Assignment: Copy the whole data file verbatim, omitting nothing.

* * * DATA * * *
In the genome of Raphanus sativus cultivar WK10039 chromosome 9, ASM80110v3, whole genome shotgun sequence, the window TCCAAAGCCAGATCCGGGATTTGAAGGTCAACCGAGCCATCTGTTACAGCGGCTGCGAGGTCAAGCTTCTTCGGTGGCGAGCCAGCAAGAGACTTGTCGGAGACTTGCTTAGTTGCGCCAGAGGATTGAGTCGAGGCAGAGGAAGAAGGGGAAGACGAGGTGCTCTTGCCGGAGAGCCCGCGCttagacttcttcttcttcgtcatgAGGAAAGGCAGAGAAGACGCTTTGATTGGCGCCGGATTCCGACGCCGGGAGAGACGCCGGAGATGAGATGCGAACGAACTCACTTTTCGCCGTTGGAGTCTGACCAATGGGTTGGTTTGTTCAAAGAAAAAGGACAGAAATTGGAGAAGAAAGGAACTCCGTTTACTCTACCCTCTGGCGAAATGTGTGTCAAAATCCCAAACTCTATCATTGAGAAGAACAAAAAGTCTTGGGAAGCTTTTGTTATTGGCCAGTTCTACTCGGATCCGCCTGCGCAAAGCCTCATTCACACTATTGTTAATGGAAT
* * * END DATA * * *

In the genome of Raphanus sativus cultivar WK10039 chromosome 9, ASM80110v3, whole genome shotgun sequence, the window TCCAAAGCCAGATCCGGGATTTGAAGGTCAACCGAGCCATCTGTTACAGCGGCTGCGAGGTCAAGCTTCTTCGGTGGCGAGCCAGCAAGAGACTTGTCGGAGACTTGCTTAGTTGCGCCAGAGGATTGAGTCGAGGCAGAGGAAGAAGGGGAAGACGAGGTGCTCTTGCCGGAGAGCCCGCGCttagacttcttcttcttcgtcatgAGGAAAGGCAGAGAAGACGCTTTGATTGGCGCCGGATTCCGACGCCGGGAGAGACGCCGGAGATGAGATGCGAACGAACTCACTTTTCGCCGTTGGAGTCTGACCAATGGGTTGGTTTGTTCAAAGAAAAAGGACAGAAATTGGAGAAGAAAGGAACTCCGTTTACTCTACCCTCTGGCGAAATGTGTGTCAAAATCCCAAACTCTATCATTGAGAAGAACAAAAAGTCTTGGGAAGCTTTTGTTATTGGCCAGTTCTACTCGGATCCGCCTGCGCAAAGCCTCATTCACACTATTGTTAATGGAAT